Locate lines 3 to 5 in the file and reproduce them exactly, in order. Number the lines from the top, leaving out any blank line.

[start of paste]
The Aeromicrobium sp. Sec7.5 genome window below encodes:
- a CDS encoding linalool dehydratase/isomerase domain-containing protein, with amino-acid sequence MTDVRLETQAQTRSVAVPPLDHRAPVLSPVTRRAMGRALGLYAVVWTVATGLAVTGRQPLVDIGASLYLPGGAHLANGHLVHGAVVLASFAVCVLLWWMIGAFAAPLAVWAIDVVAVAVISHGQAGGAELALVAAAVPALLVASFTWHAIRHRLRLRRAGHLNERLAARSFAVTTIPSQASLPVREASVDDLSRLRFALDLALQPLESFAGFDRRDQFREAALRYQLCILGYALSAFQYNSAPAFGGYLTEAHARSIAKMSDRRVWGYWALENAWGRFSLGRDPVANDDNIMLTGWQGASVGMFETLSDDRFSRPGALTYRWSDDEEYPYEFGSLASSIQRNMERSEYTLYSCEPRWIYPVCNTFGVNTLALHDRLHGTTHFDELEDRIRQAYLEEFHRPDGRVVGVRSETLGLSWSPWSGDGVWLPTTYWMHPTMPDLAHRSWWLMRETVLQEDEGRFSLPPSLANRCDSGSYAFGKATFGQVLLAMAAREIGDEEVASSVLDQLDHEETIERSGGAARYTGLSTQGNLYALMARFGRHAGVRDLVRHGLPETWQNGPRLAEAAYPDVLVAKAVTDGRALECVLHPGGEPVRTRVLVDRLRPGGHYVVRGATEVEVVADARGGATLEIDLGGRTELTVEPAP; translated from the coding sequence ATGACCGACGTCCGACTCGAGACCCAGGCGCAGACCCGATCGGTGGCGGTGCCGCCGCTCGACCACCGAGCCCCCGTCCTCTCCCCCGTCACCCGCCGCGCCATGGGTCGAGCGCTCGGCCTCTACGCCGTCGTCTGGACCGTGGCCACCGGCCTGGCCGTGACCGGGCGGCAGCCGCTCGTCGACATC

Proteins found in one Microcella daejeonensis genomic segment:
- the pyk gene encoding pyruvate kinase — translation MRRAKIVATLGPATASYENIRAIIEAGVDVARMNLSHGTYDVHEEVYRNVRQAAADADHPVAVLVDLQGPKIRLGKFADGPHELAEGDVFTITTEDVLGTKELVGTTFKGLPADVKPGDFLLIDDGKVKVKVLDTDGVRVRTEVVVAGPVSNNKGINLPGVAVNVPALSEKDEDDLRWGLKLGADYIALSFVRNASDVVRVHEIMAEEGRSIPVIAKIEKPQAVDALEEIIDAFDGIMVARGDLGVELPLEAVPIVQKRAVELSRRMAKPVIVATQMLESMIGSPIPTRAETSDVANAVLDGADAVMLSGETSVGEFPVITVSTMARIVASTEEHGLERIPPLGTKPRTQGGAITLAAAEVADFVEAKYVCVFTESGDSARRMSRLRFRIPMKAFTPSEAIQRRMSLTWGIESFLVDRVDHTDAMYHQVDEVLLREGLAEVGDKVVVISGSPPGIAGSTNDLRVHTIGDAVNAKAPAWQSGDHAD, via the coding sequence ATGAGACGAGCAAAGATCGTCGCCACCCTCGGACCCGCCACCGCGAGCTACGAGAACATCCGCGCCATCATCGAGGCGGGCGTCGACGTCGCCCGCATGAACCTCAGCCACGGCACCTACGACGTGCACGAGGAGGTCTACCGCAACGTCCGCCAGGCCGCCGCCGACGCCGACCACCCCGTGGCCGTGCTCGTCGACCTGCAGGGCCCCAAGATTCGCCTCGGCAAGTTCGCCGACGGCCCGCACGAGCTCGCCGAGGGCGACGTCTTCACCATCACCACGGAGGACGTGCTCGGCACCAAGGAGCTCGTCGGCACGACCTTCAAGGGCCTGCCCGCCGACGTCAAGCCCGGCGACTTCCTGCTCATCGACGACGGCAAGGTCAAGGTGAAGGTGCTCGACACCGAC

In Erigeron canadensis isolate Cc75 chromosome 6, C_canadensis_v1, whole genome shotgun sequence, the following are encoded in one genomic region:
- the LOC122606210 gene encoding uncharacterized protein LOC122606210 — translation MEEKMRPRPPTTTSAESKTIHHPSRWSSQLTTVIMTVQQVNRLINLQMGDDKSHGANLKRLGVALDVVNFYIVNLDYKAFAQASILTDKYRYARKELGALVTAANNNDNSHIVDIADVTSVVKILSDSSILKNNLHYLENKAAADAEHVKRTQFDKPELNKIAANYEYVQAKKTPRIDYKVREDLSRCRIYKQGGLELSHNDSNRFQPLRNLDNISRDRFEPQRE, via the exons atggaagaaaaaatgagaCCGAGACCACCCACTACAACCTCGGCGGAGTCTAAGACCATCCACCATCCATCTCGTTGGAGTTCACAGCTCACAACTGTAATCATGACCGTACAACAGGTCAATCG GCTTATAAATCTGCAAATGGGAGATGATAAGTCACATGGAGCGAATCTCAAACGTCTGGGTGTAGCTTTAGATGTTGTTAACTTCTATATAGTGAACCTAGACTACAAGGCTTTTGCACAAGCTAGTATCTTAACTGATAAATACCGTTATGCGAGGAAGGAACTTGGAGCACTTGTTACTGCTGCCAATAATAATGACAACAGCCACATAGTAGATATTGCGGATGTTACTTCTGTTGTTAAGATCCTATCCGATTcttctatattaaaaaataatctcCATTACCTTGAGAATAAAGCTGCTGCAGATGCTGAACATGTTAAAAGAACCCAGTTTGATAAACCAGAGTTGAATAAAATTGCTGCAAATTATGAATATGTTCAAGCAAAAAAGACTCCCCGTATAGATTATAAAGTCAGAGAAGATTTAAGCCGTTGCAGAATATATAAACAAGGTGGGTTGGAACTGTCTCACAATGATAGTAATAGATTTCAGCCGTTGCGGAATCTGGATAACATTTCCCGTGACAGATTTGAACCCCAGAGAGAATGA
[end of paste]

Proteins found in one Microcella daejeonensis genomic segment:
- the pyk gene encoding pyruvate kinase — translation MRRAKIVATLGPATASYENIRAIIEAGVDVARMNLSHGTYDVHEEVYRNVRQAAADADHPVAVLVDLQGPKIRLGKFADGPHELAEGDVFTITTEDVLGTKELVGTTFKGLPADVKPGDFLLIDDGKVKVKVLDTDGVRVRTEVVVAGPVSNNKGINLPGVAVNVPALSEKDEDDLRWGLKLGADYIALSFVRNASDVVRVHEIMAEEGRSIPVIAKIEKPQAVDALEEIIDAFDGIMVARGDLGVELPLEAVPIVQKRAVELSRRMAKPVIVATQMLESMIGSPIPTRAETSDVANAVLDGADAVMLSGETSVGEFPVITVSTMARIVASTEEHGLERIPPLGTKPRTQGGAITLAAAEVADFVEAKYVCVFTESGDSARRMSRLRFRIPMKAFTPSEAIQRRMSLTWGIESFLVDRVDHTDAMYHQVDEVLLREGLAEVGDKVVVISGSPPGIAGSTNDLRVHTIGDAVNAKAPAWQSGDHAD, via the coding sequence ATGAGACGAGCAAAGATCGTCGCCACCCTCGGACCCGCCACCGCGAGCTACGAGAACATCCGCGCCATCATCGAGGCGGGCGTCGACGTCGCCCGCATGAACCTCAGCCACGGCACCTACGACGTGCACGAGGAGGTCTACCGCAACGTCCGCCAGGCCGCCGCCGACGCCGACCACCCCGTGGCCGTGCTCGTCGACCTGCAGGGCCCCAAGATTCGCCTCGGCAAGTTCGCCGACGGCCCGCACGAGCTCGCCGAGGGCGACGTCTTCACCATCACCACGGAGGACGTGCTCGGCACCAAGGAGCTCGTCGGCACGACCTTCAAGGGCCTGCCCGCCGACGTCAAGCCCGGCGACTTCCTGCTCATCGACGACGGCAAGGTCAAGGTGAAGGTGCTCGACACCGAC

In Erigeron canadensis isolate Cc75 chromosome 6, C_canadensis_v1, whole genome shotgun sequence, the following are encoded in one genomic region: